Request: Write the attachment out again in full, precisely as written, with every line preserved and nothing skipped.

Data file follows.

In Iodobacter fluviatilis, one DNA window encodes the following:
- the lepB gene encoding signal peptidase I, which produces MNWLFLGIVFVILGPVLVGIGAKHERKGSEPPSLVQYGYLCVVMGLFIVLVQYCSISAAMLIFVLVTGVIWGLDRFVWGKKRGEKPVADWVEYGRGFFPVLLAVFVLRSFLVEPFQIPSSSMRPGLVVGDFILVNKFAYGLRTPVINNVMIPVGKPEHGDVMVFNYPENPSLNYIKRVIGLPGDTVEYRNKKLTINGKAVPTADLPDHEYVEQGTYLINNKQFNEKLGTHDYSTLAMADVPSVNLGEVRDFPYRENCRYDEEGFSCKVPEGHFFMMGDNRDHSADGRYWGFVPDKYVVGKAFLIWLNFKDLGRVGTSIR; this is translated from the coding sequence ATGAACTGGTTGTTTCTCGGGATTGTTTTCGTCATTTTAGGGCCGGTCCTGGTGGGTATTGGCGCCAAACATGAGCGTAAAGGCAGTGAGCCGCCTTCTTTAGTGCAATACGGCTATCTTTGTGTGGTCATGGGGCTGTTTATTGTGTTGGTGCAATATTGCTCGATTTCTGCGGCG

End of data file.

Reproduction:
In Iodobacter fluviatilis, one DNA window encodes the following:
- the lepB gene encoding signal peptidase I, which produces MNWLFLGIVFVILGPVLVGIGAKHERKGSEPPSLVQYGYLCVVMGLFIVLVQYCSISAAMLIFVLVTGVIWGLDRFVWGKKRGEKPVADWVEYGRGFFPVLLAVFVLRSFLVEPFQIPSSSMRPGLVVGDFILVNKFAYGLRTPVINNVMIPVGKPEHGDVMVFNYPENPSLNYIKRVIGLPGDTVEYRNKKLTINGKAVPTADLPDHEYVEQGTYLINNKQFNEKLGTHDYSTLAMADVPSVNLGEVRDFPYRENCRYDEEGFSCKVPEGHFFMMGDNRDHSADGRYWGFVPDKYVVGKAFLIWLNFKDLGRVGTSIR; this is translated from the coding sequence ATGAACTGGTTGTTTCTCGGGATTGTTTTCGTCATTTTAGGGCCGGTCCTGGTGGGTATTGGCGCCAAACATGAGCGTAAAGGCAGTGAGCCGCCTTCTTTAGTGCAATACGGCTATCTTTGTGTGGTCATGGGGCTGTTTATTGTGTTGGTGCAATATTGCTCGATTTCTGCGGCG